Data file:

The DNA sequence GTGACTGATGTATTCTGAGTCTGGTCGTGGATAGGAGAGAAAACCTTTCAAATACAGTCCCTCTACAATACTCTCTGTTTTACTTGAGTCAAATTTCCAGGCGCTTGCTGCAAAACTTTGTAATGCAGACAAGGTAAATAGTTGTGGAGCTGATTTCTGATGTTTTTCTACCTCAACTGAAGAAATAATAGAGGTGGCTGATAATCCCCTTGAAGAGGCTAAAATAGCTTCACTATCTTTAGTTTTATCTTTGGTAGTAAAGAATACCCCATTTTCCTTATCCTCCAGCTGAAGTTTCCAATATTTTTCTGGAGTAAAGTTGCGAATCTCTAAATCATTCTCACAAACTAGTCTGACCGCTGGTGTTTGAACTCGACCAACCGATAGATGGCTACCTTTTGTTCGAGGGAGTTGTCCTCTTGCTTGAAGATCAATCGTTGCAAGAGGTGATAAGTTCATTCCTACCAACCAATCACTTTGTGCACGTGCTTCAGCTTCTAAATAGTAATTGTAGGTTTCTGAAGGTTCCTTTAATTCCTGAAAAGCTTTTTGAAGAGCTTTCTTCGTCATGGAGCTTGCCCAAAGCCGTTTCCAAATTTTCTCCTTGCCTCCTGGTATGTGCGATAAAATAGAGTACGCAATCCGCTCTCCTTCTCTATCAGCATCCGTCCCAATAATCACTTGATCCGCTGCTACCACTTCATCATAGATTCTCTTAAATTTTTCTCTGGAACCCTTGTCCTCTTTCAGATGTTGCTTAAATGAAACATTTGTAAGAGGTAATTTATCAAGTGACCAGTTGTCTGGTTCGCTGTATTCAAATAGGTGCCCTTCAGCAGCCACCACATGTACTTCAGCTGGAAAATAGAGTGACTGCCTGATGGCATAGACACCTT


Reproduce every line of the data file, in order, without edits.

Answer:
The DNA sequence GTGACTGATGTATTCTGAGTCTGGTCGTGGATAGGAGAGAAAACCTTTCAAATACAGTCCCTCTACAATACTCTCTGTTTTACTTGAGTCAAATTTCCAGGCGCTTGCTGCAAAACTTTGTAATGCAGACAAGGTAAATAGTTGTGGAGCTGATTTCTGATGTTTTTCTACCTCAACTGAAGAAATAATAGAGGTGGCTGATAATCCCCTTGAAGAGGCTAAAATAGCTTCACTATCTTTAGTTTTATCTTTGGTAGTAAAGAATACCCCATTTTCCTTATCCTCCAGCTGAAGTTTCCAATATTTTTCTGGAGTAAAGTTGCGAATCTCTAAATCATTCTCACAAACTAGTCTGACCGCTGGTGTTTGAACTCGACCAACCGATAGATGGCTACCTTTTGTTCGAGGGAGTTGTCCTCTTGCTTGAAGATCAATCGTTGCAAGAGGTGATAAGTTCATTCCTACCAACCAATCACTTTGTGCACGTGCTTCAGCTTCTAAATAGTAATTGTAGGTTTCTGAAGGTTCCTTTAATTCCTGAAAAGCTTTTTGAAGAGCTTTCTTCGTCATGGAGCTTGCCCAAAGCCGTTTCCAAATTTTCTCCTTGCCTCCTGGTATGTGCGATAAAATAGAGTACGCAATCCGCTCTCCTTCTCTATCAGCATCCGTCCCAATAATCACTTGATCCGCTGCTACCACTTCATCATAGATTCTCTTAAATTTTTCTCTGGAACCCTTGTCCTCTTTCAGATGTTGCTTAAATGAAACATTTGTAAGAGGTAATTTATCAAGTGACCAGTTGTCTGGTTCGCTGTATTCAAATAGGTGCCCTTCAGCAGCCACCACATGTACTTCAGCTGGAAAATAGAGTGACTGCCTGATGGCATAGACACCTT